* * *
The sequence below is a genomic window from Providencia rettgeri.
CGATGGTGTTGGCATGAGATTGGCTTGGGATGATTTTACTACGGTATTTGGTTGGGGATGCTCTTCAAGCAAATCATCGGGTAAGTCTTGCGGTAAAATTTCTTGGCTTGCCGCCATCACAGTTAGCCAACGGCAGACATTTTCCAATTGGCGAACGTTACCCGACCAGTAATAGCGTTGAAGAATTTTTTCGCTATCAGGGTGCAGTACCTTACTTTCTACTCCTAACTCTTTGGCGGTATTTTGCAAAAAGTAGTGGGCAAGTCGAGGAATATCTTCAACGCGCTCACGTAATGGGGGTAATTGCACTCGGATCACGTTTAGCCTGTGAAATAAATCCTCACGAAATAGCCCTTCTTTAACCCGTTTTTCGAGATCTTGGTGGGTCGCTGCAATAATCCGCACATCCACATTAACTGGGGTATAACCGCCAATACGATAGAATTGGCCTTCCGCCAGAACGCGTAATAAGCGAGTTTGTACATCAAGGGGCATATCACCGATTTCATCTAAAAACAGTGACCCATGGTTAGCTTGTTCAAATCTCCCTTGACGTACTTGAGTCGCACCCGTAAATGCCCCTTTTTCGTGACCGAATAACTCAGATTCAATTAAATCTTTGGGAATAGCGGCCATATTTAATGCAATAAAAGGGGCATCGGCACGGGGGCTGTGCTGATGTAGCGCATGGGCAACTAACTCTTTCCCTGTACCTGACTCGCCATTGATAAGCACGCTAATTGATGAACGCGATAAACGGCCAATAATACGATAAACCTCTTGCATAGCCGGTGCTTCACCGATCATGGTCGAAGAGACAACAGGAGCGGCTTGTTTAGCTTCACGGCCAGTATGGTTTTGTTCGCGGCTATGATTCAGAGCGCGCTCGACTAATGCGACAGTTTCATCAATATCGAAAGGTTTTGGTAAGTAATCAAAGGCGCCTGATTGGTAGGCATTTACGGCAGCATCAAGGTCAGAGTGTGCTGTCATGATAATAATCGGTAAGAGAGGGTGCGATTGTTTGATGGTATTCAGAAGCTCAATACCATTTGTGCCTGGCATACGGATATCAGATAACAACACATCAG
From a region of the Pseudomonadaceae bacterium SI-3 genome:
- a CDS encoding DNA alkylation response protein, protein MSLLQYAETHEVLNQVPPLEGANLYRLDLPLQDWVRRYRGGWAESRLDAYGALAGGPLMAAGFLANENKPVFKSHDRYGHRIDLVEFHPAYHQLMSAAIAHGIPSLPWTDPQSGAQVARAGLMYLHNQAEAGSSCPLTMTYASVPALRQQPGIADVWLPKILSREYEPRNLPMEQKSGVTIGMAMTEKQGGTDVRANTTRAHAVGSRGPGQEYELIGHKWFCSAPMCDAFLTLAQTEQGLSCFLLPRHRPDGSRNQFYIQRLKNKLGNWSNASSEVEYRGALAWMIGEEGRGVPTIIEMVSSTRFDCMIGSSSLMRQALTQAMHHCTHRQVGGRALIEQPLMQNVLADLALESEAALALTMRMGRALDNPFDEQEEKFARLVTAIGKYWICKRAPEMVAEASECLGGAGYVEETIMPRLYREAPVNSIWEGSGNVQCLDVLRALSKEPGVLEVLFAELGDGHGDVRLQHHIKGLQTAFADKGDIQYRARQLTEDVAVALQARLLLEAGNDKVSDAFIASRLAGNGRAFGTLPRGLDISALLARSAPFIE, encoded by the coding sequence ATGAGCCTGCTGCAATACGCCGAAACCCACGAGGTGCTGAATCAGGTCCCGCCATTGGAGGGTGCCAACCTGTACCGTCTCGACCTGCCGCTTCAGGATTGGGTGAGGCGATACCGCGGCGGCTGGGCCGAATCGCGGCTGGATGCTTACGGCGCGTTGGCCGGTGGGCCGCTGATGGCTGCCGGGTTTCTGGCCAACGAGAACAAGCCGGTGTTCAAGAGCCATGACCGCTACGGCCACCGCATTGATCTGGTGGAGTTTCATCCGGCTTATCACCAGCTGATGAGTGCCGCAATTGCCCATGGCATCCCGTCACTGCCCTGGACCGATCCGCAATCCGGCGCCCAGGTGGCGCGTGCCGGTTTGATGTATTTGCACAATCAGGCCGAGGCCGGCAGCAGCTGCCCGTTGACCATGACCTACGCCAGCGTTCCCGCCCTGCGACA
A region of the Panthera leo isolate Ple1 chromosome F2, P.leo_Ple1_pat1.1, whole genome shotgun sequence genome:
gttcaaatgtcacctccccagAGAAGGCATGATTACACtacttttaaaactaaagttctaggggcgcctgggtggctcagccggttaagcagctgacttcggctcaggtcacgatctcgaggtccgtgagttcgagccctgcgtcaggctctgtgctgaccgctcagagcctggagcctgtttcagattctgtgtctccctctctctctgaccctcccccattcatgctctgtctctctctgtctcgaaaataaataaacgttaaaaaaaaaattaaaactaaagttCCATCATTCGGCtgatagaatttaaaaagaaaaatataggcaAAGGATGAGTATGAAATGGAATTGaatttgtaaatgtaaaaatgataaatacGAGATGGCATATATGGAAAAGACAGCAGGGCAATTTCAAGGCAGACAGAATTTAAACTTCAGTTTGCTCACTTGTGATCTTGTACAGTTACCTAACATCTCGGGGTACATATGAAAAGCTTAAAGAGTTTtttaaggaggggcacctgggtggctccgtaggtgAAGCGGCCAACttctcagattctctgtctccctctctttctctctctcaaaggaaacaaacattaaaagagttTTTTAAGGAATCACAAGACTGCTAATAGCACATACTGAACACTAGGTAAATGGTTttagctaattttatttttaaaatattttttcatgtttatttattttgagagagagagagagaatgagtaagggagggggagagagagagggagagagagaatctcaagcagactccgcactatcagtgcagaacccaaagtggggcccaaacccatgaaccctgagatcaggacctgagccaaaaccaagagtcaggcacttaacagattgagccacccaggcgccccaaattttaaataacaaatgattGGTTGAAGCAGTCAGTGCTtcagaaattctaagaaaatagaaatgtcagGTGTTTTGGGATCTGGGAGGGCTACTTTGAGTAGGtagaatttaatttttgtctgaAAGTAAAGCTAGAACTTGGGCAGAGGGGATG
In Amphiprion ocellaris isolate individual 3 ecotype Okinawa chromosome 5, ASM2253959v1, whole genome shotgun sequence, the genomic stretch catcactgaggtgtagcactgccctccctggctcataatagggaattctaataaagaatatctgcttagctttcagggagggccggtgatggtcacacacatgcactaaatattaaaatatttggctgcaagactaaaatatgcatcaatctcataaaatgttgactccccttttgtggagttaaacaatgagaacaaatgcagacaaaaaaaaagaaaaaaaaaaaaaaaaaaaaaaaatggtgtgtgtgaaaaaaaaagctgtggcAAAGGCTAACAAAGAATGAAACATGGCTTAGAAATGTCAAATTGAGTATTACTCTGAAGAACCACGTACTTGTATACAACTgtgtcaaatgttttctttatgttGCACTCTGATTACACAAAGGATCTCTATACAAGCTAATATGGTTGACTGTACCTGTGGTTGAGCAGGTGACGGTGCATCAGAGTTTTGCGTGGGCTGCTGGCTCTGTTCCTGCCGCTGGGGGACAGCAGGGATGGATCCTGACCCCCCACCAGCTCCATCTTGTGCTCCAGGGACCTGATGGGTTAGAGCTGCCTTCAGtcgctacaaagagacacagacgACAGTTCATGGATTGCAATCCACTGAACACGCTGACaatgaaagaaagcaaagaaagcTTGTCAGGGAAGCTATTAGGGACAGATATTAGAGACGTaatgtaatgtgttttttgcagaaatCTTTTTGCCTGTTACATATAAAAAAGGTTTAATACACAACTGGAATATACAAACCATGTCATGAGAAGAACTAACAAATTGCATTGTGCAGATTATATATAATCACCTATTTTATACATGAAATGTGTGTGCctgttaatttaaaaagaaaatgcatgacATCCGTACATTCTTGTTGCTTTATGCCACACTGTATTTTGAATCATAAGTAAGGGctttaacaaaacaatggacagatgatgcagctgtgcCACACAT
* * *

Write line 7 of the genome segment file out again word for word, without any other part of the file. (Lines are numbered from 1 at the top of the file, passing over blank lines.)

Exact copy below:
In Amphiprion ocellaris isolate individual 3 ecotype Okinawa chromosome 5, ASM2253959v1, whole genome shotgun sequence, the genomic stretch catcactgaggtgtagcactgccctccctggctcataatagggaattctaataaagaatatctgcttagctttcagggagggccggtgatggtcacacacatgcactaaatattaaaatatttggctgcaagactaaaatatgcatcaatctcataaaatgttgactccccttttgtggagttaaacaatgagaacaaatgcagacaaaaaaaaagaaaaaaaaaaaaaaaaaaaaaaaatggtgtgtgtgaaaaaaaaagctgtggcAAAGGCTAACAAAGAATGAAACATGGCTTAGAAATGTCAAATTGAGTATTACTCTGAAGAACCACGTACTTGTATACAACTgtgtcaaatgttttctttatgttGCACTCTGATTACACAAAGGATCTCTATACAAGCTAATATGGTTGACTGTACCTGTGGTTGAGCAGGTGACGGTGCATCAGAGTTTTGCGTGGGCTGCTGGCTCTGTTCCTGCCGCTGGGGGACAGCAGGGATGGATCCTGACCCCCCACCAGCTCCATCTTGTGCTCCAGGGACCTGATGGGTTAGAGCTGCCTTCAGtcgctacaaagagacacagacgACAGTTCATGGATTGCAATCCACTGAACACGCTGACaatgaaagaaagcaaagaaagcTTGTCAGGGAAGCTATTAGGGACAGATATTAGAGACGTaatgtaatgtgttttttgcagaaatCTTTTTGCCTGTTACATATAAAAAAGGTTTAATACACAACTGGAATATACAAACCATGTCATGAGAAGAACTAACAAATTGCATTGTGCAGATTATATATAATCACCTATTTTATACATGAAATGTGTGTGCctgttaatttaaaaagaaaatgcatgacATCCGTACATTCTTGTTGCTTTATGCCACACTGTATTTTGAATCATAAGTAAGGGctttaacaaaacaatggacagatgatgcagctgtgcCACACAT